1. Heat a wok or a large frying pan with *no oil* in it to the point where when you drop a drop of water in it, it sizzles. Then add about 1-2T of oil with a high smoking point [regular vegetable oil or grape seed but no olive oil] and add the chopped eggplant. Btw, here’s a little tutorial on the key to frying anything in a wok, including the very simple but often botched principle of cooking everything according to its cooking time, i.e. do not put something that cooks in a second first! Newbie move right there. No one likes broccoli mush, I assure. Not even cafeteria ladies!
  2. Stir fry the eggplant for about 1-2 mins. until it is browned. Then add 1/4C water to the wok/pan and cover it with a tight-fitting lid. This is the cool part I told you about earlier, where you avoid deep frying and instead *steam* the eggplant.
  3. Visually determine when the eggplant is cooked through–it will be soft. Remove from the pan and set it aside on a plate.
  4. Add a little oil to the still hot pan and stir-fry the onions first. At this high heat, it should only take about a couple of minutes. Then add the red pepper strips and stir fry those. Finally add the garlic cloves and stir fry that [burned garlic is an acquired taste for some people so do not let it burn].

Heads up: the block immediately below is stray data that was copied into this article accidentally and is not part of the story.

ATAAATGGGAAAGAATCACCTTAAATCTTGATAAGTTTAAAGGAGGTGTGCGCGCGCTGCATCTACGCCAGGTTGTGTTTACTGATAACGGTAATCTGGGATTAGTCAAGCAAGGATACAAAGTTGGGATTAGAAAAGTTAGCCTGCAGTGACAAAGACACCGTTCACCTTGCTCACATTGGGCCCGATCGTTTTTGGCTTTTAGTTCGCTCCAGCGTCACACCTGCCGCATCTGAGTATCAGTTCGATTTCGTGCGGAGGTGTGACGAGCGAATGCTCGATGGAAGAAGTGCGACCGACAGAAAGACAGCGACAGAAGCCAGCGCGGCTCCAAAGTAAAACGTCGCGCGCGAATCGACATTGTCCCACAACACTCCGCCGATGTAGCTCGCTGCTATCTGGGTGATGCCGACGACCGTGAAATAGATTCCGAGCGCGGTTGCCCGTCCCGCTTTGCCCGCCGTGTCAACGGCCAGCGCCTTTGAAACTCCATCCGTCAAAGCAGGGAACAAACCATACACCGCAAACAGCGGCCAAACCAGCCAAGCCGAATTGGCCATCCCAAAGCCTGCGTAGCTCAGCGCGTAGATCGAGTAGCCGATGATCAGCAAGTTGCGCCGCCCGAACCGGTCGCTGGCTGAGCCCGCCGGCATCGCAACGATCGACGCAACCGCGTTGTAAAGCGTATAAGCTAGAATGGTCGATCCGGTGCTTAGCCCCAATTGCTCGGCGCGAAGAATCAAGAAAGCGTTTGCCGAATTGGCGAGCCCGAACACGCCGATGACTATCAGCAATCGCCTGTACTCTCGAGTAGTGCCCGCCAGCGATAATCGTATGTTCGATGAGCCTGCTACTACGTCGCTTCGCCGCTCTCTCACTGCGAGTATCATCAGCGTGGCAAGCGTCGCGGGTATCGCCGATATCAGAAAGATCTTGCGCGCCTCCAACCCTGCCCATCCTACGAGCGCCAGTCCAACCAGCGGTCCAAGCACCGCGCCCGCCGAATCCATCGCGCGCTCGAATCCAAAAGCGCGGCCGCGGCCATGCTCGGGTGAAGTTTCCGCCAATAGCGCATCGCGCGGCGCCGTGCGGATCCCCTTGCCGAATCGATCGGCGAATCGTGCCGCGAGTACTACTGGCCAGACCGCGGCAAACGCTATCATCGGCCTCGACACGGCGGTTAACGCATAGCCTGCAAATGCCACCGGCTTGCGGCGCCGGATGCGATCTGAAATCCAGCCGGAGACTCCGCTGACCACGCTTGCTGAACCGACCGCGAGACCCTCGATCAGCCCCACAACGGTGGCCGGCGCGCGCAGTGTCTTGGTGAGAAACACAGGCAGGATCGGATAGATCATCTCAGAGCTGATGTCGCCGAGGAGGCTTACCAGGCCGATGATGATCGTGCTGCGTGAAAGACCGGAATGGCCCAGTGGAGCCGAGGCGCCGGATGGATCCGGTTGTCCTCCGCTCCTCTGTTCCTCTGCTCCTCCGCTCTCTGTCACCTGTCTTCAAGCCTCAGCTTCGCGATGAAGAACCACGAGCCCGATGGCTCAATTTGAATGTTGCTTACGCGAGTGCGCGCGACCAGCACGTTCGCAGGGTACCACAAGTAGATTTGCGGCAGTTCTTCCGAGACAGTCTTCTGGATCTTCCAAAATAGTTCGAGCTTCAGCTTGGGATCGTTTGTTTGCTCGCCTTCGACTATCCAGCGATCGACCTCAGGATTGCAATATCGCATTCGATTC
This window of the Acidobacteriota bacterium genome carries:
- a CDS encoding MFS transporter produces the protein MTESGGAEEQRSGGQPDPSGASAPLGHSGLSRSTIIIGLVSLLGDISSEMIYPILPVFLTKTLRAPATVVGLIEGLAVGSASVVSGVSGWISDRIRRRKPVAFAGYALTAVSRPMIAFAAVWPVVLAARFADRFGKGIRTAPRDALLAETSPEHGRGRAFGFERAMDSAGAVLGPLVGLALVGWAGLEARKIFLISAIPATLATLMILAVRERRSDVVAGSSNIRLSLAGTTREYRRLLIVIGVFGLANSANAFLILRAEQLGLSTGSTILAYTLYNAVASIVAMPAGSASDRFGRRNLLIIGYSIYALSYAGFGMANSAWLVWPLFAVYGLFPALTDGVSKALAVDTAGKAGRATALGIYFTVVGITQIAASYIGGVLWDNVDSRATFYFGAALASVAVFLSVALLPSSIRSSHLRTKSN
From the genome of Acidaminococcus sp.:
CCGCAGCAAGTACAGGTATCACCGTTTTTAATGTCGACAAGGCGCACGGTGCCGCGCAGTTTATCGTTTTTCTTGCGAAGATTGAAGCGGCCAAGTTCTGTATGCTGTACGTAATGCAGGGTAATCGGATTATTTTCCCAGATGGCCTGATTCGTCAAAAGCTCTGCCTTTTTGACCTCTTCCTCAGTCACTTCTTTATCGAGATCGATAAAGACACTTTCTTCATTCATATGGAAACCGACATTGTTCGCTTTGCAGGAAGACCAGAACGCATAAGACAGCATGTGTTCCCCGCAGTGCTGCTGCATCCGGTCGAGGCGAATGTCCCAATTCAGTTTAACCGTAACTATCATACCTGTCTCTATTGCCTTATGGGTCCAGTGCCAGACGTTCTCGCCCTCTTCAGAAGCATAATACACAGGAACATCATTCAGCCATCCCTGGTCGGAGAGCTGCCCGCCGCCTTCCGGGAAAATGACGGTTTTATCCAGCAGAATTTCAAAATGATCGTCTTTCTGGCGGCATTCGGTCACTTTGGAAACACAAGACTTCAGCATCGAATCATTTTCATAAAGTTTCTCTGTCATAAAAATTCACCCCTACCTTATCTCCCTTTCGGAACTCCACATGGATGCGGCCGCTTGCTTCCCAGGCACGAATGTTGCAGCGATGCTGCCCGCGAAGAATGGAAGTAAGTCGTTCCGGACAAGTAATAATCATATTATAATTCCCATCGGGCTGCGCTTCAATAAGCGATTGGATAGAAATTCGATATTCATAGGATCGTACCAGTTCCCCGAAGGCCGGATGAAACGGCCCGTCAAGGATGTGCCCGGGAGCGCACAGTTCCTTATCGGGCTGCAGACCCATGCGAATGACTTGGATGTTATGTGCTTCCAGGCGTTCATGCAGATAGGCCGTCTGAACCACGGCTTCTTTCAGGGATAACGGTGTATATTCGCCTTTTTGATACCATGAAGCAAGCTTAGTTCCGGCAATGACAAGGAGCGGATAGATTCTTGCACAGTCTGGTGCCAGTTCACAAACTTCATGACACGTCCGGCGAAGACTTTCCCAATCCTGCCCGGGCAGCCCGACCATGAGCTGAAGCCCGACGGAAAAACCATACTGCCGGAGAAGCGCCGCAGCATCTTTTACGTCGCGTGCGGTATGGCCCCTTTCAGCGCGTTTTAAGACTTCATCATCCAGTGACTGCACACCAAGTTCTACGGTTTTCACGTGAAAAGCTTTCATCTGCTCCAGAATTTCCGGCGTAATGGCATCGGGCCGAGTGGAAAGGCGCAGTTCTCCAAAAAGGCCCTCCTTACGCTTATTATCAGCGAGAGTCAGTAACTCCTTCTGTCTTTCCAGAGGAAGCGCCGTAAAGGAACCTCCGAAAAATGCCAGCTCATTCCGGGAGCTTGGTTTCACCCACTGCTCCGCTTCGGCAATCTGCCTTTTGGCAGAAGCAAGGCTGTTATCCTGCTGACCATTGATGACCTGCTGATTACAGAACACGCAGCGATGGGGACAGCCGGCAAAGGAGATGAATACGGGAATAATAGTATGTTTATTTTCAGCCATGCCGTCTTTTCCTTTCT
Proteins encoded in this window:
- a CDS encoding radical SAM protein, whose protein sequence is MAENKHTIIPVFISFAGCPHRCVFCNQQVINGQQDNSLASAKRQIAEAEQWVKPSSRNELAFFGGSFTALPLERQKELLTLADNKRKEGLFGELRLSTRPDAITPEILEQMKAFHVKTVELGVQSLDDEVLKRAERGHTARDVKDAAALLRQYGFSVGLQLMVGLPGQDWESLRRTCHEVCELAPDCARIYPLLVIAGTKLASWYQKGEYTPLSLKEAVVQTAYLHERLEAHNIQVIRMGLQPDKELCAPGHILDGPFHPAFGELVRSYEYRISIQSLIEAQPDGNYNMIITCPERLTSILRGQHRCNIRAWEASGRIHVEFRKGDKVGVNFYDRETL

5. Add the soy sauce and fish sauce, stir-frying for a couple of more minutes. This is also a good part to add the sambal oelek sauce, which can be either store-bought or home-made. Note that if you are using both chillies and sambal, you may want to monitor the heatage level 🙂 I prefer using a mix of chillies and sambal as sambal, due to having lemongrass/ginger/lime in it adds a unique flavor.
  6. Add the cooked eggplant to the pan and half the basil leaves. Cook until the mixture is all heated through/incorporated.
    Do not overcook–should be less than a minute.
  7. Slide onto a serving plate and sprinkle the rest of the basil over top. Serve with brown rice.

Listen to some Onra while consuming said meal. Enjoy 🙂